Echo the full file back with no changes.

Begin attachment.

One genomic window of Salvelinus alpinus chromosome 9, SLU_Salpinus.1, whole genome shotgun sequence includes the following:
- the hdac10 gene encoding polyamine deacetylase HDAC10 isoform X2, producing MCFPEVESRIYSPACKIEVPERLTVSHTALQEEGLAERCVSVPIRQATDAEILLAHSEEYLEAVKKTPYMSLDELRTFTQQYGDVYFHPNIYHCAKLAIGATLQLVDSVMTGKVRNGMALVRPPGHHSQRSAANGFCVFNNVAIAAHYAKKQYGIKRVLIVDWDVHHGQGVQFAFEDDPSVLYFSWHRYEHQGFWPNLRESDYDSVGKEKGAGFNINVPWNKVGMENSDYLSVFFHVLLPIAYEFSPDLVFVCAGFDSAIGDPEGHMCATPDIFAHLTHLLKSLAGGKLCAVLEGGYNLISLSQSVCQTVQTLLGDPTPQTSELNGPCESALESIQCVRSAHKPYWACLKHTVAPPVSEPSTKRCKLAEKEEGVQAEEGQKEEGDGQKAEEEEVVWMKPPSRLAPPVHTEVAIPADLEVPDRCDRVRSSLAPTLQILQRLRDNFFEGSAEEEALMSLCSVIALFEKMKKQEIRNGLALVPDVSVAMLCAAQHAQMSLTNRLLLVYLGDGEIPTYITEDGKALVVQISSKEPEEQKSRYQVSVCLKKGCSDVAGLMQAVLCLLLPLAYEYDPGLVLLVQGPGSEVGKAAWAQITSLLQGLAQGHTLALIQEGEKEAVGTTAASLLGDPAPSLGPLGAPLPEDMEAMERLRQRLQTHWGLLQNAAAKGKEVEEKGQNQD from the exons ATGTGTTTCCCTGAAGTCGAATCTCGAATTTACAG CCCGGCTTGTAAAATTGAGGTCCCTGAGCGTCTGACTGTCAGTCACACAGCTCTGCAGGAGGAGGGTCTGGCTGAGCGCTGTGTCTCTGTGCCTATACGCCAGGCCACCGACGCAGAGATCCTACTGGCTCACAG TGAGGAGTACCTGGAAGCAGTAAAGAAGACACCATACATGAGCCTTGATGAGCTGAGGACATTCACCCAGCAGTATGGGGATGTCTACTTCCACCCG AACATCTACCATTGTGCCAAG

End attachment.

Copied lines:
One genomic window of Salvelinus alpinus chromosome 9, SLU_Salpinus.1, whole genome shotgun sequence includes the following:
- the hdac10 gene encoding polyamine deacetylase HDAC10 isoform X2, producing MCFPEVESRIYSPACKIEVPERLTVSHTALQEEGLAERCVSVPIRQATDAEILLAHSEEYLEAVKKTPYMSLDELRTFTQQYGDVYFHPNIYHCAKLAIGATLQLVDSVMTGKVRNGMALVRPPGHHSQRSAANGFCVFNNVAIAAHYAKKQYGIKRVLIVDWDVHHGQGVQFAFEDDPSVLYFSWHRYEHQGFWPNLRESDYDSVGKEKGAGFNINVPWNKVGMENSDYLSVFFHVLLPIAYEFSPDLVFVCAGFDSAIGDPEGHMCATPDIFAHLTHLLKSLAGGKLCAVLEGGYNLISLSQSVCQTVQTLLGDPTPQTSELNGPCESALESIQCVRSAHKPYWACLKHTVAPPVSEPSTKRCKLAEKEEGVQAEEGQKEEGDGQKAEEEEVVWMKPPSRLAPPVHTEVAIPADLEVPDRCDRVRSSLAPTLQILQRLRDNFFEGSAEEEALMSLCSVIALFEKMKKQEIRNGLALVPDVSVAMLCAAQHAQMSLTNRLLLVYLGDGEIPTYITEDGKALVVQISSKEPEEQKSRYQVSVCLKKGCSDVAGLMQAVLCLLLPLAYEYDPGLVLLVQGPGSEVGKAAWAQITSLLQGLAQGHTLALIQEGEKEAVGTTAASLLGDPAPSLGPLGAPLPEDMEAMERLRQRLQTHWGLLQNAAAKGKEVEEKGQNQD from the exons ATGTGTTTCCCTGAAGTCGAATCTCGAATTTACAG CCCGGCTTGTAAAATTGAGGTCCCTGAGCGTCTGACTGTCAGTCACACAGCTCTGCAGGAGGAGGGTCTGGCTGAGCGCTGTGTCTCTGTGCCTATACGCCAGGCCACCGACGCAGAGATCCTACTGGCTCACAG TGAGGAGTACCTGGAAGCAGTAAAGAAGACACCATACATGAGCCTTGATGAGCTGAGGACATTCACCCAGCAGTATGGGGATGTCTACTTCCACCCG AACATCTACCATTGTGCCAAG